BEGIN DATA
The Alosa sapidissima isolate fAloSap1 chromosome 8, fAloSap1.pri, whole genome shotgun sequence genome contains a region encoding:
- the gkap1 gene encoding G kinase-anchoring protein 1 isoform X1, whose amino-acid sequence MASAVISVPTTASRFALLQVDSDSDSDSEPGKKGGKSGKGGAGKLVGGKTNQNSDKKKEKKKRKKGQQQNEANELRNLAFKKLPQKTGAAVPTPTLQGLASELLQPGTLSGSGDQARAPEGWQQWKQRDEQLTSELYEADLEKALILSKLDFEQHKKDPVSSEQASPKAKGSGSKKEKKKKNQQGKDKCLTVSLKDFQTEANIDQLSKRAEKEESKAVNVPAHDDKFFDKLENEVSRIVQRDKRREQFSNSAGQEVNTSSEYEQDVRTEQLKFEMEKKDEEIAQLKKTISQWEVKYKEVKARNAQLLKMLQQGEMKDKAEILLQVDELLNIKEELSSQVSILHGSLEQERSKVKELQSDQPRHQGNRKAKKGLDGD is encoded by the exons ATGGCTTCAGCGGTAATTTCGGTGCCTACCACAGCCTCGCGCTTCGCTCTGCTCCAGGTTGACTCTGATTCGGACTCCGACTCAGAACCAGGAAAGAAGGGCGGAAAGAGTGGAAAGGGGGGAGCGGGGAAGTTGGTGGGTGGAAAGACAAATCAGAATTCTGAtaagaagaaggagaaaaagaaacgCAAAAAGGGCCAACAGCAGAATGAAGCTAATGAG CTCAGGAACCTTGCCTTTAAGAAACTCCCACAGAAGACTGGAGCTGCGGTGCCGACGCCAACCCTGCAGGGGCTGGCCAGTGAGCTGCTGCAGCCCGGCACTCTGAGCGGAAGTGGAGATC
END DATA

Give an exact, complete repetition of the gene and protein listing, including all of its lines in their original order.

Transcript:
The Alosa sapidissima isolate fAloSap1 chromosome 8, fAloSap1.pri, whole genome shotgun sequence genome contains a region encoding:
- the gkap1 gene encoding G kinase-anchoring protein 1 isoform X1, whose amino-acid sequence MASAVISVPTTASRFALLQVDSDSDSDSEPGKKGGKSGKGGAGKLVGGKTNQNSDKKKEKKKRKKGQQQNEANELRNLAFKKLPQKTGAAVPTPTLQGLASELLQPGTLSGSGDQARAPEGWQQWKQRDEQLTSELYEADLEKALILSKLDFEQHKKDPVSSEQASPKAKGSGSKKEKKKKNQQGKDKCLTVSLKDFQTEANIDQLSKRAEKEESKAVNVPAHDDKFFDKLENEVSRIVQRDKRREQFSNSAGQEVNTSSEYEQDVRTEQLKFEMEKKDEEIAQLKKTISQWEVKYKEVKARNAQLLKMLQQGEMKDKAEILLQVDELLNIKEELSSQVSILHGSLEQERSKVKELQSDQPRHQGNRKAKKGLDGD is encoded by the exons ATGGCTTCAGCGGTAATTTCGGTGCCTACCACAGCCTCGCGCTTCGCTCTGCTCCAGGTTGACTCTGATTCGGACTCCGACTCAGAACCAGGAAAGAAGGGCGGAAAGAGTGGAAAGGGGGGAGCGGGGAAGTTGGTGGGTGGAAAGACAAATCAGAATTCTGAtaagaagaaggagaaaaagaaacgCAAAAAGGGCCAACAGCAGAATGAAGCTAATGAG CTCAGGAACCTTGCCTTTAAGAAACTCCCACAGAAGACTGGAGCTGCGGTGCCGACGCCAACCCTGCAGGGGCTGGCCAGTGAGCTGCTGCAGCCCGGCACTCTGAGCGGAAGTGGAGATC